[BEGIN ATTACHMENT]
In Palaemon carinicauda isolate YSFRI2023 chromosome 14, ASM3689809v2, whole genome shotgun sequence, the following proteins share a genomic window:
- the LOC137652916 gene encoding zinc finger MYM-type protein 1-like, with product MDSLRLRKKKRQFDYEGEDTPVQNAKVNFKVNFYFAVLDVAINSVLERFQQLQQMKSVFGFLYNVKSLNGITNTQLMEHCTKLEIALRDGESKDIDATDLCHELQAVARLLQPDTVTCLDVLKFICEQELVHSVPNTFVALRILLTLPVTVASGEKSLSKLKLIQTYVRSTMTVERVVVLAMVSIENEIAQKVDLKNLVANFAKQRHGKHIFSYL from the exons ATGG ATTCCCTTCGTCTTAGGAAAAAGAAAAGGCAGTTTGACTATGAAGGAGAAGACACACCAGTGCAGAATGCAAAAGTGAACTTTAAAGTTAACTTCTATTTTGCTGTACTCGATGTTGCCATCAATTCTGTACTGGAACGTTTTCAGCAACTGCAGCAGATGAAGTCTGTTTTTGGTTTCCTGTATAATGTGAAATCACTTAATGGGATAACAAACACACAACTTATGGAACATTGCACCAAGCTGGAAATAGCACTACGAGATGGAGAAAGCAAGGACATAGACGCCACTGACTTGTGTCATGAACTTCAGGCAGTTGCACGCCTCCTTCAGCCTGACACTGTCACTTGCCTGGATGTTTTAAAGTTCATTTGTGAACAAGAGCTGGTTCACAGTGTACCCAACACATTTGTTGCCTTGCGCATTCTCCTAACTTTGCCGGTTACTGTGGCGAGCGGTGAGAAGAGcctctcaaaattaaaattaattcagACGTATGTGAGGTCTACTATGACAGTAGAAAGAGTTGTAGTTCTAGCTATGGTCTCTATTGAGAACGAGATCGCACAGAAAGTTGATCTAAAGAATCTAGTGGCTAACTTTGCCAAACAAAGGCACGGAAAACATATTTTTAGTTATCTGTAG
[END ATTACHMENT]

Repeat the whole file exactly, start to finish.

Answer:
In Palaemon carinicauda isolate YSFRI2023 chromosome 14, ASM3689809v2, whole genome shotgun sequence, the following proteins share a genomic window:
- the LOC137652916 gene encoding zinc finger MYM-type protein 1-like, with product MDSLRLRKKKRQFDYEGEDTPVQNAKVNFKVNFYFAVLDVAINSVLERFQQLQQMKSVFGFLYNVKSLNGITNTQLMEHCTKLEIALRDGESKDIDATDLCHELQAVARLLQPDTVTCLDVLKFICEQELVHSVPNTFVALRILLTLPVTVASGEKSLSKLKLIQTYVRSTMTVERVVVLAMVSIENEIAQKVDLKNLVANFAKQRHGKHIFSYL from the exons ATGG ATTCCCTTCGTCTTAGGAAAAAGAAAAGGCAGTTTGACTATGAAGGAGAAGACACACCAGTGCAGAATGCAAAAGTGAACTTTAAAGTTAACTTCTATTTTGCTGTACTCGATGTTGCCATCAATTCTGTACTGGAACGTTTTCAGCAACTGCAGCAGATGAAGTCTGTTTTTGGTTTCCTGTATAATGTGAAATCACTTAATGGGATAACAAACACACAACTTATGGAACATTGCACCAAGCTGGAAATAGCACTACGAGATGGAGAAAGCAAGGACATAGACGCCACTGACTTGTGTCATGAACTTCAGGCAGTTGCACGCCTCCTTCAGCCTGACACTGTCACTTGCCTGGATGTTTTAAAGTTCATTTGTGAACAAGAGCTGGTTCACAGTGTACCCAACACATTTGTTGCCTTGCGCATTCTCCTAACTTTGCCGGTTACTGTGGCGAGCGGTGAGAAGAGcctctcaaaattaaaattaattcagACGTATGTGAGGTCTACTATGACAGTAGAAAGAGTTGTAGTTCTAGCTATGGTCTCTATTGAGAACGAGATCGCACAGAAAGTTGATCTAAAGAATCTAGTGGCTAACTTTGCCAAACAAAGGCACGGAAAACATATTTTTAGTTATCTGTAG